As detailed in our Backup Policy, we provide automatic 30-day backups, but urge our clients to maintain a deeper and more current history. Redundant backups are the ultimate failsafe.
Flexible Dev Sites with Nexcess Cloud
For minimal cost, Nexcess Cloud clients can create a dev site at the touch of a button. We designed our dev site functionality to be flexible enough to meet the needs of any client or development process.
Nexcess Cloud dev sites mirror your production site and environment, including your database. The dev site-creation process replaces personally identifiable information (PII) with placeholders, which means you can hand off development work to agencies without having to worry about the security of your customer’s data.
Creating Dev Sites in the Nexcess Cloud
One of the many great things about Nexcess Cloud Services is the ability to deploy Magento and WordPress dev sites at the click of a button for a small additional cost. For more details, see How to create dev sites in Nexcess Cloud.
For help matching a hosting solution to your needs, please contact our sales team between 9 a.m. and 5 p.m. eastern time (ET), Monday – Friday.
The post What Is a Dev Site? appeared first on Nexcess Blog.
Last year I told you that we were working to give you Amazon RDS on VMware, with the goal of bringing many of the benefits of Amazon Relational Database Service (RDS) to your on-premises virtualized environments. These benefits include the ability to provision new on-premises databases in minutes, make backups, and restore to a point in time. You get automated management of your on-premises databases, without having to provision and manage the database engine.
Now Available Today, I am happy to report that Amazon RDS on VMware is available for production use, and that you can start using it today. We are launching with support for Microsoft SQL Server, PostgreSQL, and MySQL.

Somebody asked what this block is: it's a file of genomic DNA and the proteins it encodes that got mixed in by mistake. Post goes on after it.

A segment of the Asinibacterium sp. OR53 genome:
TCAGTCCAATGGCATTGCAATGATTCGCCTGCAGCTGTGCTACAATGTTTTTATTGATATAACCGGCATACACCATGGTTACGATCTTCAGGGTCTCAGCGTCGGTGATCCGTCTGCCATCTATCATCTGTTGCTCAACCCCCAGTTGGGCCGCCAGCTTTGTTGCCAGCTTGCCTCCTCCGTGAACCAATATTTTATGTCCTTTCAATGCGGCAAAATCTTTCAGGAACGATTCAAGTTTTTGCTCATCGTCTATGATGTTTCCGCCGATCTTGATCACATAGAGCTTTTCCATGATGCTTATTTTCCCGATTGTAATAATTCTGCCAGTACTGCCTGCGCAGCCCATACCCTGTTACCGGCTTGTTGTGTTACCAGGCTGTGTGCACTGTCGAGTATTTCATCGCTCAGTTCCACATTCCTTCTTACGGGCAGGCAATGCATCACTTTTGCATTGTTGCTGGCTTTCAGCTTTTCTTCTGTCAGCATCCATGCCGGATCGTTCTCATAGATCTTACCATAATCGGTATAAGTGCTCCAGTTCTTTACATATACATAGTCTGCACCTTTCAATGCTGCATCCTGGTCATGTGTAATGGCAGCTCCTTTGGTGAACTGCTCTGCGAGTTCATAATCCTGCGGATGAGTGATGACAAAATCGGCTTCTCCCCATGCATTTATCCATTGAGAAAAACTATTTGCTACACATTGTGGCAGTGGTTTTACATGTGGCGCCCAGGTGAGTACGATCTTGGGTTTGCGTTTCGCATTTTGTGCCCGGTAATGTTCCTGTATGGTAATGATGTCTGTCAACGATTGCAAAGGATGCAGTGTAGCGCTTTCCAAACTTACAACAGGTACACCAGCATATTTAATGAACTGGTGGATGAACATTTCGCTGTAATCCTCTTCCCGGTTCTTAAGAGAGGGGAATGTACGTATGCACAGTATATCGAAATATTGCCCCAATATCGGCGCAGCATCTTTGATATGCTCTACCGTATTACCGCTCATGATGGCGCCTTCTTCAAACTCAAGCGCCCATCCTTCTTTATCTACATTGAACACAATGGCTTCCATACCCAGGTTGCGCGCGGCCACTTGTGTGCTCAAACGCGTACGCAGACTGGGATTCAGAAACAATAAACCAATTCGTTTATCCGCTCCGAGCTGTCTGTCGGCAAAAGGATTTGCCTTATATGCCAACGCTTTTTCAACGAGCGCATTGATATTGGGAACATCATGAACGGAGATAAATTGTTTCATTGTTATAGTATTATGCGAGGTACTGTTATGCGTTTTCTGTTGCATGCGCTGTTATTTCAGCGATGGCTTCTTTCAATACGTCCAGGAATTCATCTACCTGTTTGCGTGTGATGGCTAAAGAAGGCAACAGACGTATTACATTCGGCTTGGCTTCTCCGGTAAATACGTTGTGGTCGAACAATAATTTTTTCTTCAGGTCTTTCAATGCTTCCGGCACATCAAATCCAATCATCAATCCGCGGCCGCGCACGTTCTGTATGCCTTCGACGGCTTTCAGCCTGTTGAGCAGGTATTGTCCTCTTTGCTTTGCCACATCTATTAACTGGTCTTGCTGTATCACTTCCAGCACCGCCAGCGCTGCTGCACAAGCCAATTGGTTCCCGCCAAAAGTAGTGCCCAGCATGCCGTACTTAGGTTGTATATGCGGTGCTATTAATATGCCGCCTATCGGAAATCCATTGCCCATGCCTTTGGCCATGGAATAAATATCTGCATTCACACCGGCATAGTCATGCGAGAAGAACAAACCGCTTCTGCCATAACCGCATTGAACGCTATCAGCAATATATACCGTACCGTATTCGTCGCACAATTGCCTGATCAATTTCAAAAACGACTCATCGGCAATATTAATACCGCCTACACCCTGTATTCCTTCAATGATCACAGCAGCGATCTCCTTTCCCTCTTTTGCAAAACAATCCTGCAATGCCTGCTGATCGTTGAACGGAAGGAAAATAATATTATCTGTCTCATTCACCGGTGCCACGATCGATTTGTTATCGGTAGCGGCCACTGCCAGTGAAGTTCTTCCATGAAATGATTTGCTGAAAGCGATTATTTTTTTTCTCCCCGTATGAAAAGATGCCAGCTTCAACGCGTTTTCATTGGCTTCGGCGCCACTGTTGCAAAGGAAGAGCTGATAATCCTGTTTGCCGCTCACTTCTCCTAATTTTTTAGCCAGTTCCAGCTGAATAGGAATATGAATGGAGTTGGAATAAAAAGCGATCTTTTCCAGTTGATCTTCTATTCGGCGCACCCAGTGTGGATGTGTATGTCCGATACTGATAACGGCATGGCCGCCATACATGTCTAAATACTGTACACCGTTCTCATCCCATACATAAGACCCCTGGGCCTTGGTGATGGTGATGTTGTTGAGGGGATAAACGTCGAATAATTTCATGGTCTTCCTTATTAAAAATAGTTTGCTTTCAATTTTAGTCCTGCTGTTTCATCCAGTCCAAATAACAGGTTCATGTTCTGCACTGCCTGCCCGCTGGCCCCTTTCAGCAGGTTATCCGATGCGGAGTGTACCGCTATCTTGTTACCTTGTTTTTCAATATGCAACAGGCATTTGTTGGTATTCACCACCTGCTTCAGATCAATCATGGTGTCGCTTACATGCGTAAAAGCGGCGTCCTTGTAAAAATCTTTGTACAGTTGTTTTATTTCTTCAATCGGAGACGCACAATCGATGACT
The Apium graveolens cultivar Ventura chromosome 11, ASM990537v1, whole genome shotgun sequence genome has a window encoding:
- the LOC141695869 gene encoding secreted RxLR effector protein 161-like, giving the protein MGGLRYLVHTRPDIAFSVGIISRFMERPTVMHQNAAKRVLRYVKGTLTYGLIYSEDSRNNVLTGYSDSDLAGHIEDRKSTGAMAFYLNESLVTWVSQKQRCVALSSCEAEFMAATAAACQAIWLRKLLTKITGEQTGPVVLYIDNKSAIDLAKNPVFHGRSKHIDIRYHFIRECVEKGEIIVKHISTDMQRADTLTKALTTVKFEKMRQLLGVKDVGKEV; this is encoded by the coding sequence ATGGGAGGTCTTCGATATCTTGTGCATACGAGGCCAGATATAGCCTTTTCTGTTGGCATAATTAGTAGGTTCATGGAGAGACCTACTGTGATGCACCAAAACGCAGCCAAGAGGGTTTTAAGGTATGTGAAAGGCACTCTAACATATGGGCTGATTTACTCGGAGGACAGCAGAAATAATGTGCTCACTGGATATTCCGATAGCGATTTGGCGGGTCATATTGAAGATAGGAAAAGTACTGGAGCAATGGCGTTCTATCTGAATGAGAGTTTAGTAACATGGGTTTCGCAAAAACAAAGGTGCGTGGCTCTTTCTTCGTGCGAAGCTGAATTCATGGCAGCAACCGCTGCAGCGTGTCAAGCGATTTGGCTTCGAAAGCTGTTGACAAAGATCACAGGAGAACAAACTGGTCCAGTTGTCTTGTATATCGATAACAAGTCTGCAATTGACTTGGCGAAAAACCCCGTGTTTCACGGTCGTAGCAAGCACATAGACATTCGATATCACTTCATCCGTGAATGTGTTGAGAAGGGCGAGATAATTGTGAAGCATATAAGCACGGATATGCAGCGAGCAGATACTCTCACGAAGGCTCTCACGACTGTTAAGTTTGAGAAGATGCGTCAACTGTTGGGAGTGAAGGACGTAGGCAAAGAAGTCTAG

Here are some important prerequisites:
Compatibility – RDS on VMware works with vSphere clusters that run version 6.5 or better.
Connectivity – Your vSphere cluster must have outbound connectivity to the Internet, and must be able to make HTTPS connections to the public AWS endpoints.
Permissions – You will need to have Administrative privileges (and the skills to match) on the cluster in order to set up RDS on VMware. You will also need to have (or create) a second set of credentials for use by RDS on VMware.
Hardware – The hardware that you use to host RDS on VMware must be listed in the relevant VMware Hardware Compatibility Guide.
Resources – Each cluster must have at least 24 vCPUs, 24 GiB of memory, and 180 GB of storage for the on-premises management components of RDS on VMware, along with additional resources to support the on-premises database instances that you launch.
Setting up Amazon RDS on VMware Due to the nature of this service, the setup process is more involved than usual and I am not going to walk through it at my usual level of detail. Instead, I am going to outline the process and refer you to the Amazon RDS on VMware User Guide for more information. During the setup process, you will be asked to supply details of your vCenter/ESXi configuration. For best results, I advise a dry-run through the User Guide so that you can find and organize all of the necessary information.
Here are the principal steps, assuming that you already have a running vSphere data center:
Prepare Environment – Check vSphere version, confirm storage device & free space, provision resource pool.
Configure Cluster Control Network – Create a network for control traffic and monitoring. Must be a vSphere distributed port group with 128 to 1022 ports.
Configure Application Network – This is the network that applications, users, and DBAs will use to interact with the RDS on VMware DB instances. It must be a vSphere distributed port group with 128 to 1022 ports, and it must span all of the ESXi hosts that underly the cluster. The network must have an IPv4 subnet large enough to accommodate all of the instances that you expect to launch. In many cases your cluster will already have an Application Network.
Configure Management Network – Configure your ESXi hosts to add a route to the Edge Router (part of RDS on VMware) in the Cluster Control Network
Configure vCenter Credentials – Create a set of credentials for use during the onboarding process.
Configure Outbound Internet Access – Confirm that outbound connections can be made from the Edge Router in your virtual data center to AWS services.